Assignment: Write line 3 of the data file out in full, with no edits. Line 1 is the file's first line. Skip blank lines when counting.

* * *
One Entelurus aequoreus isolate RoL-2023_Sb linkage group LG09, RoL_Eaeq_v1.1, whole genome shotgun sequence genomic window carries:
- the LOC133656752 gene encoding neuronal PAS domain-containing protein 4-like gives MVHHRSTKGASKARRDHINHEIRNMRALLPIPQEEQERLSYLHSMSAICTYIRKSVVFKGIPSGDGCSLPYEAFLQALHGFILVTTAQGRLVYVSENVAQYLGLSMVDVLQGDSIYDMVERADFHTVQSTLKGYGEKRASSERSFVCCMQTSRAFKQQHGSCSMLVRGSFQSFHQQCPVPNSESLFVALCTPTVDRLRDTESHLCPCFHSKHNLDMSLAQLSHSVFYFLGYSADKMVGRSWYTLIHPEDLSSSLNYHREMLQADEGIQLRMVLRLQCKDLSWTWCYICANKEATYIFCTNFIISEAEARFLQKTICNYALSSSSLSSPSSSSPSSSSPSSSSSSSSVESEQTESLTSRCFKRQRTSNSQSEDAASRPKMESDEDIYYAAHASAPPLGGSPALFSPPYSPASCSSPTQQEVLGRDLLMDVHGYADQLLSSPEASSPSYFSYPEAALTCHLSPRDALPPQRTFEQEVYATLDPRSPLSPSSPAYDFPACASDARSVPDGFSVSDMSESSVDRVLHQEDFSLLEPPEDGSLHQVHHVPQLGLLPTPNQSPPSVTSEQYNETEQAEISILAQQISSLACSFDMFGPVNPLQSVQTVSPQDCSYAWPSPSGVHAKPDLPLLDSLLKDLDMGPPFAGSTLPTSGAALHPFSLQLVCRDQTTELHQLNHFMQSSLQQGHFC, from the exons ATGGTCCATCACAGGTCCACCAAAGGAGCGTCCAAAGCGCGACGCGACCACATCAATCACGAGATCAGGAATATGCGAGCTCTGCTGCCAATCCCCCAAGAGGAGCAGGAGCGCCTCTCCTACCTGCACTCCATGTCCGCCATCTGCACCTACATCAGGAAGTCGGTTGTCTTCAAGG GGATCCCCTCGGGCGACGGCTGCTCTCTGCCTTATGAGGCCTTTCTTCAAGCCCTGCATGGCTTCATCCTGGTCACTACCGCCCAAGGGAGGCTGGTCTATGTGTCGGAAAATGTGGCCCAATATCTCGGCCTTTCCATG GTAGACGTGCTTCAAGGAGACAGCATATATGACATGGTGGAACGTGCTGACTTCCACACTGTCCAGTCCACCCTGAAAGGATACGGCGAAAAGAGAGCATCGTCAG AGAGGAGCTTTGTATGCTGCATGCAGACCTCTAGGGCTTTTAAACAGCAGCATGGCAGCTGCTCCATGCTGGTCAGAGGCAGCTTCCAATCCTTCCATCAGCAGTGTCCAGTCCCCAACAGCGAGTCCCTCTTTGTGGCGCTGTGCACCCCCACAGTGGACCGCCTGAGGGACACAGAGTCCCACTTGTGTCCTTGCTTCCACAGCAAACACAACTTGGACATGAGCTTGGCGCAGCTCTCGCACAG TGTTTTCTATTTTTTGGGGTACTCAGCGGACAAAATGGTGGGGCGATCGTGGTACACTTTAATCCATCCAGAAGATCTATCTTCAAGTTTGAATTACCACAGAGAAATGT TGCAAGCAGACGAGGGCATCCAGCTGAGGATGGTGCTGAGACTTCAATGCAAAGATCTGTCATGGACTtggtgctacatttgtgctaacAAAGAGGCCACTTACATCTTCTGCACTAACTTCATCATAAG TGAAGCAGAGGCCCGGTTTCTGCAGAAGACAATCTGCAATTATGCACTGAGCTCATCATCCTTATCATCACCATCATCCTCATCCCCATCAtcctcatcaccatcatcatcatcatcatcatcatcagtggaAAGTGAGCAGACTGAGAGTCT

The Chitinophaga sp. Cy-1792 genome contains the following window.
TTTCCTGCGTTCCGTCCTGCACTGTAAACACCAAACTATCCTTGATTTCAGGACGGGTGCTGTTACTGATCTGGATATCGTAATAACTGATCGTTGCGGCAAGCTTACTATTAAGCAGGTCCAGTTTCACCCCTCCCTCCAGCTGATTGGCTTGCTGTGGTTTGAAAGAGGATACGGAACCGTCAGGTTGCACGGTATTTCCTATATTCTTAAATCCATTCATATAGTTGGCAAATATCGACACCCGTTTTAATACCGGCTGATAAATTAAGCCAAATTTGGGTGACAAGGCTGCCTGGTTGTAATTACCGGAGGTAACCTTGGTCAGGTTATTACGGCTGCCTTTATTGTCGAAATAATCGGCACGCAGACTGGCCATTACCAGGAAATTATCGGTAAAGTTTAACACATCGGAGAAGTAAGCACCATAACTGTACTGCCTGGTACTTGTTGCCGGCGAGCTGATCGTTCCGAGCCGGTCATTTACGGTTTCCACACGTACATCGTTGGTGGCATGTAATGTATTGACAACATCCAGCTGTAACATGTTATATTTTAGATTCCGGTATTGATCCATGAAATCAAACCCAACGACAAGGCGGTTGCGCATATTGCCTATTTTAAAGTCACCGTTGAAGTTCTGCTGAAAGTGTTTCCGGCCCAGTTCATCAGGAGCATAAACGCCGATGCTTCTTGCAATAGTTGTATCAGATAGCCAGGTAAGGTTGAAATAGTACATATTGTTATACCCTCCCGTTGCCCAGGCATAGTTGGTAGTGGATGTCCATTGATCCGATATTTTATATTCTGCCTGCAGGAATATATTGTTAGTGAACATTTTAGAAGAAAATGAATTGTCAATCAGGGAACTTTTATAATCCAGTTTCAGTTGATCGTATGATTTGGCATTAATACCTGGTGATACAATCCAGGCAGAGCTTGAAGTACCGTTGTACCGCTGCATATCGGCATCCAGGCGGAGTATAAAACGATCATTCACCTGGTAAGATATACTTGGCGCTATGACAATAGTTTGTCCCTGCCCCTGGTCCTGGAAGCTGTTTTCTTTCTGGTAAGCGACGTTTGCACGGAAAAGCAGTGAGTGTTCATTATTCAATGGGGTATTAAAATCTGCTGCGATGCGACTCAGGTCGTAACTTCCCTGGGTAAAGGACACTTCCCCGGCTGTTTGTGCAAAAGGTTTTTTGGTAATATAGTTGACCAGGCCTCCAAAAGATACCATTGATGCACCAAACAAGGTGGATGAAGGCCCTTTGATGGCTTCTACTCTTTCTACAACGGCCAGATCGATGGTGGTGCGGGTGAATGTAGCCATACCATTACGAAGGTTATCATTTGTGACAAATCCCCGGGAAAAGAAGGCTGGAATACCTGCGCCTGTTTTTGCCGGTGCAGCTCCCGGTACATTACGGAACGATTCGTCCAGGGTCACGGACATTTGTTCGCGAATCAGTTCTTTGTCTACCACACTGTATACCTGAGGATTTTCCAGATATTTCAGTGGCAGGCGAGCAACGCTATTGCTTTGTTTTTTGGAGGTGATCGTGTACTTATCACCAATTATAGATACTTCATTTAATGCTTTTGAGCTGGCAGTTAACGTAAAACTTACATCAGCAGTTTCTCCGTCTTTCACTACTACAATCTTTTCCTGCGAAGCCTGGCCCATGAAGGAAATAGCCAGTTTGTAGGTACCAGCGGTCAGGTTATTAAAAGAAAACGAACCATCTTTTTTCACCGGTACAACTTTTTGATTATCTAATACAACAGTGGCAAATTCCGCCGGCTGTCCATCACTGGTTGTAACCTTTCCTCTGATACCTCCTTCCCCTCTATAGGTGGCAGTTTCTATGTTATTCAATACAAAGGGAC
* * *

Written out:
The Chitinophaga sp. Cy-1792 genome contains the following window.